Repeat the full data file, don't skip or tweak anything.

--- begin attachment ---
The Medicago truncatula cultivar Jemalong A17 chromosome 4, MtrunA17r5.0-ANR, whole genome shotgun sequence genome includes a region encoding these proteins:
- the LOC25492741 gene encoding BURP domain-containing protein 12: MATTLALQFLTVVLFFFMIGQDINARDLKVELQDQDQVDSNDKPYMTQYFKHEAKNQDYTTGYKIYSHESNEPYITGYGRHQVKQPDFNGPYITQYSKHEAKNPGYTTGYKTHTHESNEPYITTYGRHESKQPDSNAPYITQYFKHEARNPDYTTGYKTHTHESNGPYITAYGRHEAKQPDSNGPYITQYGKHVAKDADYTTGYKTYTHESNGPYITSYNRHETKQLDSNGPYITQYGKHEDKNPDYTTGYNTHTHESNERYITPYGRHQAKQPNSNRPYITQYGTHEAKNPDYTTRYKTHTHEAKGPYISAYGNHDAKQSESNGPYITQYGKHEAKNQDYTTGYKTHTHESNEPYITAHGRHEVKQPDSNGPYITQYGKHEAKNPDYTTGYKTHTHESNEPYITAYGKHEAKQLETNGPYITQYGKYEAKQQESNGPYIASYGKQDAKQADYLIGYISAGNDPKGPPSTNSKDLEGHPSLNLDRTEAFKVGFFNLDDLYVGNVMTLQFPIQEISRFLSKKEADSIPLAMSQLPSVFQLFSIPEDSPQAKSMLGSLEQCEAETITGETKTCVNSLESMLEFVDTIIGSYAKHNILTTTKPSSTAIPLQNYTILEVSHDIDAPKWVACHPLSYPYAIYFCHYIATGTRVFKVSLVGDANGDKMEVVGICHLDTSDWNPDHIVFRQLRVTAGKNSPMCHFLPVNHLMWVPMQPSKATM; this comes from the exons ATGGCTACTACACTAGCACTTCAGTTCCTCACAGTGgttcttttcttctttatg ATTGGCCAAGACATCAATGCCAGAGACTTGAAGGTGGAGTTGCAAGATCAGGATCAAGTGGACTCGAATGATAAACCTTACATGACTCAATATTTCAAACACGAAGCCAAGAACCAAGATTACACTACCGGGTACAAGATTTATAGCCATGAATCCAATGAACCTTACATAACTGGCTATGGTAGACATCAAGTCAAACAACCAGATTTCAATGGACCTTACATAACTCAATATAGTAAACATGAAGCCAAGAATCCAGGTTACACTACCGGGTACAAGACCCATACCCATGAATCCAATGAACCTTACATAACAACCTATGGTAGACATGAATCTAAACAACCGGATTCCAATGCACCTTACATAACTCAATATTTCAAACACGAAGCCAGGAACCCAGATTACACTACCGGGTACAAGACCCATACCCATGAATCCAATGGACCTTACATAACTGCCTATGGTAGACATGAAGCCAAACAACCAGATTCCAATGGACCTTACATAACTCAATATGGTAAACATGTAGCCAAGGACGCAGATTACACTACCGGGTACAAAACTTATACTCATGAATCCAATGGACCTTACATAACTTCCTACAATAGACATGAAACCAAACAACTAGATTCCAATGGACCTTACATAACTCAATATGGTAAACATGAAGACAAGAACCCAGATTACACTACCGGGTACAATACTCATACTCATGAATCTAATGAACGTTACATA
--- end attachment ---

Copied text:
The Medicago truncatula cultivar Jemalong A17 chromosome 4, MtrunA17r5.0-ANR, whole genome shotgun sequence genome includes a region encoding these proteins:
- the LOC25492741 gene encoding BURP domain-containing protein 12: MATTLALQFLTVVLFFFMIGQDINARDLKVELQDQDQVDSNDKPYMTQYFKHEAKNQDYTTGYKIYSHESNEPYITGYGRHQVKQPDFNGPYITQYSKHEAKNPGYTTGYKTHTHESNEPYITTYGRHESKQPDSNAPYITQYFKHEARNPDYTTGYKTHTHESNGPYITAYGRHEAKQPDSNGPYITQYGKHVAKDADYTTGYKTYTHESNGPYITSYNRHETKQLDSNGPYITQYGKHEDKNPDYTTGYNTHTHESNERYITPYGRHQAKQPNSNRPYITQYGTHEAKNPDYTTRYKTHTHEAKGPYISAYGNHDAKQSESNGPYITQYGKHEAKNQDYTTGYKTHTHESNEPYITAHGRHEVKQPDSNGPYITQYGKHEAKNPDYTTGYKTHTHESNEPYITAYGKHEAKQLETNGPYITQYGKYEAKQQESNGPYIASYGKQDAKQADYLIGYISAGNDPKGPPSTNSKDLEGHPSLNLDRTEAFKVGFFNLDDLYVGNVMTLQFPIQEISRFLSKKEADSIPLAMSQLPSVFQLFSIPEDSPQAKSMLGSLEQCEAETITGETKTCVNSLESMLEFVDTIIGSYAKHNILTTTKPSSTAIPLQNYTILEVSHDIDAPKWVACHPLSYPYAIYFCHYIATGTRVFKVSLVGDANGDKMEVVGICHLDTSDWNPDHIVFRQLRVTAGKNSPMCHFLPVNHLMWVPMQPSKATM; this comes from the exons ATGGCTACTACACTAGCACTTCAGTTCCTCACAGTGgttcttttcttctttatg ATTGGCCAAGACATCAATGCCAGAGACTTGAAGGTGGAGTTGCAAGATCAGGATCAAGTGGACTCGAATGATAAACCTTACATGACTCAATATTTCAAACACGAAGCCAAGAACCAAGATTACACTACCGGGTACAAGATTTATAGCCATGAATCCAATGAACCTTACATAACTGGCTATGGTAGACATCAAGTCAAACAACCAGATTTCAATGGACCTTACATAACTCAATATAGTAAACATGAAGCCAAGAATCCAGGTTACACTACCGGGTACAAGACCCATACCCATGAATCCAATGAACCTTACATAACAACCTATGGTAGACATGAATCTAAACAACCGGATTCCAATGCACCTTACATAACTCAATATTTCAAACACGAAGCCAGGAACCCAGATTACACTACCGGGTACAAGACCCATACCCATGAATCCAATGGACCTTACATAACTGCCTATGGTAGACATGAAGCCAAACAACCAGATTCCAATGGACCTTACATAACTCAATATGGTAAACATGTAGCCAAGGACGCAGATTACACTACCGGGTACAAAACTTATACTCATGAATCCAATGGACCTTACATAACTTCCTACAATAGACATGAAACCAAACAACTAGATTCCAATGGACCTTACATAACTCAATATGGTAAACATGAAGACAAGAACCCAGATTACACTACCGGGTACAATACTCATACTCATGAATCTAATGAACGTTACATA